What is Stop City Income Tax (SCIT)?
SCIT is a group of private citizens advocating alternatives to higher taxes in the City of Ypsilanti. We are the neighbors that you see every day. We are the guy filling up his pickup at the gas pump. We are the couple in the next booth at your favorite restaurant. We are union members and stay-at-home moms. We are professionals, we are students. We are residents of Ypsilanti who love this town and want it to thrive.
What are our values and beliefs, and why are we opposing the proposed income tax and millage?
Ypsilanti is our home and we want it to succeed. We believe in transparency in government and expect our elected officials to be honest about our options. We recognize our challenges, but fear the consequences of higher taxes. We hope to suggest, advise, and make our case for change, but the ultimate responsibility rests with City Hall. To date, it has delivered the Water Street fiasco, pension bloat, and now the proposition that our community must have the highest taxes in the State to survive.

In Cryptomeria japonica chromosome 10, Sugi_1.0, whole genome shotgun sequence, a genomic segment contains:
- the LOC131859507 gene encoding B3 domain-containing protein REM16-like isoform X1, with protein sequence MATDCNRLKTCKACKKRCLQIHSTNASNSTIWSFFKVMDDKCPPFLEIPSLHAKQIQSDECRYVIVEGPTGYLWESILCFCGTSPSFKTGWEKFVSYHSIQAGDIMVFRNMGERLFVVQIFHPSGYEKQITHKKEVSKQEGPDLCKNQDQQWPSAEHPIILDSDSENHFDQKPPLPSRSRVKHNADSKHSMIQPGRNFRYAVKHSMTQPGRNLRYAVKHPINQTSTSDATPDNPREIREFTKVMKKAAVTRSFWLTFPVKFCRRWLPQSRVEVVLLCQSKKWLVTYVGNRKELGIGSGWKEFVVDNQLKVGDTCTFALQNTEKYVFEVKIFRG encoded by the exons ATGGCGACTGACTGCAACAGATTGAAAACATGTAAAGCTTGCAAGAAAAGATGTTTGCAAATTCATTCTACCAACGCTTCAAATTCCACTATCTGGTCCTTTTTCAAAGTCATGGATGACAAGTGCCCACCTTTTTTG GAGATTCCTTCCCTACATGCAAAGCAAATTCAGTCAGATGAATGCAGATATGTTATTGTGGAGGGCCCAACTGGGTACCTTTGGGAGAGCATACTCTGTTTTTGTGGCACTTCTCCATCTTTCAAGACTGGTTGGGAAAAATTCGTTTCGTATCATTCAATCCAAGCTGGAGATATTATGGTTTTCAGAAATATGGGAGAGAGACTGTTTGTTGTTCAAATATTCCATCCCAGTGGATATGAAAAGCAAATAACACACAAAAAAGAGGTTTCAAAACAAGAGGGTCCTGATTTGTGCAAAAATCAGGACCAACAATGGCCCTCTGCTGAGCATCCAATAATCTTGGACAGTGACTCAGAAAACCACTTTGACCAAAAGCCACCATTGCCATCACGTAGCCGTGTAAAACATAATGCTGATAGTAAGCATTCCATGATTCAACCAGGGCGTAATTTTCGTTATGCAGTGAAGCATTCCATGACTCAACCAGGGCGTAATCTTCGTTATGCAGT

It cannot be emphasized enough that City Hall has no plan. All it has is a two-page spreadsheet of projected revenues and expenses, based on assumptions of property-value trends that it cannot articulate, reproduce, or defend. The entire argument for higher taxes is built upon “various factors” we are not allowed to know. There are no other substantive documents, roadmaps, or proposals. That is not a plan.
Even if City Hall’s estimates of the natural trend in property values over the next five years are correct, they absolutely fail to consider the additional drop in value (i.e. lost tax revenue) that higher taxes will inevitably cause.
Under City Hall’s proposal, the buyer of a $120,000 home in Ypsilanti would pay an additional $31,000 over a 30-year mortgage. Home buyers will reflect this fact by reducing offering prices, thereby driving down property values. In other words, while the proposal for higher taxes superficially covers short-term costs on paper, any gains would be quickly lost by erosion of the tax base.
This means Ypsilanti would likely be left with the same or lower revenue, lower homeowner equity, and the stigma of an income tax. This is in addition to the much higher taxes that City Hall already plans to impose (without your vote), to cover past pension giveaways – something it often forgets to mention when selling its “plan.”
SCIT understands that taxes are important to support our community and quality of life. However, the proposal from City Hall is self-defeating, fails to correct any structural issues, and will exacerbate our problems at great cost.